Med. Weter. 69 (6), 323-327, 2013

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Janiszewski A., Pasławska U., Wawrzyńska M., Noszczyk-Nowak A., Pasławski R., Biały D., Nicpoń J.
Rabbit model in the pre-clinical studies of a new generation of coronary stents
Coronary artery occlusion is a very important problem in human medicine. A great progress in the treatment was the introduction of stents. The most popular are drug-eluting stents, which prevent restnosis. Nowadays, more than 30 different types of stents are implanted into the coronary arteries, and these stents are still being improved. Animal models make it possible to verify theoretical assumptions and are considered very useful for understanding the mechanisms of the system response to the factor under investigation, its effectiveness and safety of this factor. To bring the rabbit model closer to conditions under which stents are implanted, rabbits are fed a fat-rich diet, often with 0.5 – 2.0% cholesterol, and, occasionally, their vessel walls are damaged with a balloon, ligation narrowing the lumen, or a stent of a slightly excessive diameter, which damages the endothelium. A standard protocol for this type of experiments has not yet been developed. The rabbit model has become a very valuable and widely recognized model in pre-clinical studies of vascular stents, since it is useful for a reliable preliminary evaluation of new materials. The reactions of the human body to the new material are comparable to the reactions obtained previously in the rabbit model. Although there is no animal model perfectly imitating the conditions in human coronary arteries affected by chronic coronary disease, pre-clinical studies carried out on the rabbit model have opened new horizons for saving human health and lives.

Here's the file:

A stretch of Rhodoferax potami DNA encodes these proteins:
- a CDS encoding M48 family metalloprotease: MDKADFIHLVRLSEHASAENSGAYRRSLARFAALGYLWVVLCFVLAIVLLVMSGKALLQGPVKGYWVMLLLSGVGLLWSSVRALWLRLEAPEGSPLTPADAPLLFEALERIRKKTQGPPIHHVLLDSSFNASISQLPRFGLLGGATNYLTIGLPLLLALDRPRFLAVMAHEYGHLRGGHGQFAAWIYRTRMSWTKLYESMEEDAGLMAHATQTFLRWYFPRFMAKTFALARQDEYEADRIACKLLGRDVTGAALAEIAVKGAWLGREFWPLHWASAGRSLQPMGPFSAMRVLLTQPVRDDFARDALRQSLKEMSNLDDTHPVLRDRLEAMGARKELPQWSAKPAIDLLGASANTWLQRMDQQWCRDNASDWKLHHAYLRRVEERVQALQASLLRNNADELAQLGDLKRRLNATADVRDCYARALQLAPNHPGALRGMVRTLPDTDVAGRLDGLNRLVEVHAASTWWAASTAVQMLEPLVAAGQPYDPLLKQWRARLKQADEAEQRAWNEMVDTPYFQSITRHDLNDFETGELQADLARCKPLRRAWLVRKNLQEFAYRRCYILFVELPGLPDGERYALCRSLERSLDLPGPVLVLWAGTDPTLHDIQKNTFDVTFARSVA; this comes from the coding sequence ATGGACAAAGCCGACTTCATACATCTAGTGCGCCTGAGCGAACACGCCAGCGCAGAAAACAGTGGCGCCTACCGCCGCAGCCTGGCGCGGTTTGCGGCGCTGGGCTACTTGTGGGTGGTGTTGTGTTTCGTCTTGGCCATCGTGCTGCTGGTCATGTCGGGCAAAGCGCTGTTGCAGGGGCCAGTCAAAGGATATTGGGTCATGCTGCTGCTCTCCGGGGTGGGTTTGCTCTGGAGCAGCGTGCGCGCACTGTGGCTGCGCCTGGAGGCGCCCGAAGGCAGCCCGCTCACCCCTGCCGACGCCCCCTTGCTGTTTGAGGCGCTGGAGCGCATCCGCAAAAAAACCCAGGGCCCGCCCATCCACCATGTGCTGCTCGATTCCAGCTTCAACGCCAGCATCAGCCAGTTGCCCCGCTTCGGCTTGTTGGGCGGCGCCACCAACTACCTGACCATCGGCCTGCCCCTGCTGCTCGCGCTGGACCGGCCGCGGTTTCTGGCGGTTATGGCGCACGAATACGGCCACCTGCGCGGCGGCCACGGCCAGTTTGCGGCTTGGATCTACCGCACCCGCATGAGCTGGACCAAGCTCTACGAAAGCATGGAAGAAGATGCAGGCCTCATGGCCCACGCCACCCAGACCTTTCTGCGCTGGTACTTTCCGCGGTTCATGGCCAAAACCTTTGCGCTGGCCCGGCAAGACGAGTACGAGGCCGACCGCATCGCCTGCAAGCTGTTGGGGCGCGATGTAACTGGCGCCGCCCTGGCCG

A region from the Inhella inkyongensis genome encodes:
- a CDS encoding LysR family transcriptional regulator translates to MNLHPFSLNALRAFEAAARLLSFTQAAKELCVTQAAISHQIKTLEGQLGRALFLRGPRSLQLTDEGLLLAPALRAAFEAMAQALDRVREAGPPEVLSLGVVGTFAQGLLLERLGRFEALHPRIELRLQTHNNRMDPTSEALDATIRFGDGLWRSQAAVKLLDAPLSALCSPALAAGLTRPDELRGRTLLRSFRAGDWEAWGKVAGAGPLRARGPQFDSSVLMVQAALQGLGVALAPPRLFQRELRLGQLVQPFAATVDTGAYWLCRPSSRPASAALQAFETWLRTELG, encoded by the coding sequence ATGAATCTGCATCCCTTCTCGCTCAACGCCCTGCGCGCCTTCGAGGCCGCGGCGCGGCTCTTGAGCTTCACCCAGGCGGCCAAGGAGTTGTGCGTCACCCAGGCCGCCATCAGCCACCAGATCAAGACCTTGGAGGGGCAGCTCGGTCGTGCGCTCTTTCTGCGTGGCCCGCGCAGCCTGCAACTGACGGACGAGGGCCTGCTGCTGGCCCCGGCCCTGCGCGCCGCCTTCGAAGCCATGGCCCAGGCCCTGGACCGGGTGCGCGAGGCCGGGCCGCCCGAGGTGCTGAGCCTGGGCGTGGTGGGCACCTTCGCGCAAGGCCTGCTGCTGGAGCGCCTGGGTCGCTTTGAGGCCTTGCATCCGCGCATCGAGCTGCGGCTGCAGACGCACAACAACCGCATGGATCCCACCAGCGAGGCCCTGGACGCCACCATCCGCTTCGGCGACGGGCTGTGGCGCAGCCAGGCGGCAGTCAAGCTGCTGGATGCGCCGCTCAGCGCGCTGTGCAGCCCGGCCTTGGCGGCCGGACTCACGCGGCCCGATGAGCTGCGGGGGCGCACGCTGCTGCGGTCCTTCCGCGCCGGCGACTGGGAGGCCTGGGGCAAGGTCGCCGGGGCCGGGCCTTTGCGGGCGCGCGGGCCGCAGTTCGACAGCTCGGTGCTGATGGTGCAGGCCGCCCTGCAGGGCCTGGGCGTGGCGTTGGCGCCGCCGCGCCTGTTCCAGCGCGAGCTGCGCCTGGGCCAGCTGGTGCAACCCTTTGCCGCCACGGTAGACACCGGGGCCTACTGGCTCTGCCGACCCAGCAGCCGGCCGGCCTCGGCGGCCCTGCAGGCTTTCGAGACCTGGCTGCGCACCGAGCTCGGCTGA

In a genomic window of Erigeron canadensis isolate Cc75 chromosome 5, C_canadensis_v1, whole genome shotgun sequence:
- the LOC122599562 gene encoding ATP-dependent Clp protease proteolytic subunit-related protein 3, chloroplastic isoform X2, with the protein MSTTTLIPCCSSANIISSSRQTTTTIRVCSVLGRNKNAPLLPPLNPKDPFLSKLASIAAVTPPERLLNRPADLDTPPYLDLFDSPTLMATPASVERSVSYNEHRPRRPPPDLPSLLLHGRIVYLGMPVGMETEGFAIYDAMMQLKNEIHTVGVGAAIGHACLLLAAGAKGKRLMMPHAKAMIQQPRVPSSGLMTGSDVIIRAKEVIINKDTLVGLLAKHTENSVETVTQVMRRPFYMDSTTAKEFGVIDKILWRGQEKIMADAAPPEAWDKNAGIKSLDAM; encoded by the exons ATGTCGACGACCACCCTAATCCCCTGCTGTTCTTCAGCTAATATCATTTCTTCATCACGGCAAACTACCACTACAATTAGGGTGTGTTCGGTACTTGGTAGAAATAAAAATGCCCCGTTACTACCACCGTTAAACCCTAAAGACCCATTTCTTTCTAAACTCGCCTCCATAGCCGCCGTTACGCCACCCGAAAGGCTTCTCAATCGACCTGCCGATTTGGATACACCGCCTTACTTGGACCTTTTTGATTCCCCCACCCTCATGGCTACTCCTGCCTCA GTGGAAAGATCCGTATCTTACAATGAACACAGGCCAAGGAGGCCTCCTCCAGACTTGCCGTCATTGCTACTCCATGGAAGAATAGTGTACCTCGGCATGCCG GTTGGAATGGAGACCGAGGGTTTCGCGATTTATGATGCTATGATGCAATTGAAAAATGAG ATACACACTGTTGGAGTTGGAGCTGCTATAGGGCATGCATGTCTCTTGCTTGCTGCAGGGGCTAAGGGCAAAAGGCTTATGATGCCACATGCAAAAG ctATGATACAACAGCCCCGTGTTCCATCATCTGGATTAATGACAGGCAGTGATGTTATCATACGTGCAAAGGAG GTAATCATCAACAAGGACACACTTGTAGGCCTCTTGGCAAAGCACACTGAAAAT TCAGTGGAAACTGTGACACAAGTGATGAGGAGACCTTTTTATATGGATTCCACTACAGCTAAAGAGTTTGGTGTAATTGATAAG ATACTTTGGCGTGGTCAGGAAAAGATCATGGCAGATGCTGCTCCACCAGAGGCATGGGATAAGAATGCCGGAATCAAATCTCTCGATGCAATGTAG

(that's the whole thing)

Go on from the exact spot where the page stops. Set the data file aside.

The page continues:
Key words: : Rabbit model, coronary stent, arteriosclerosis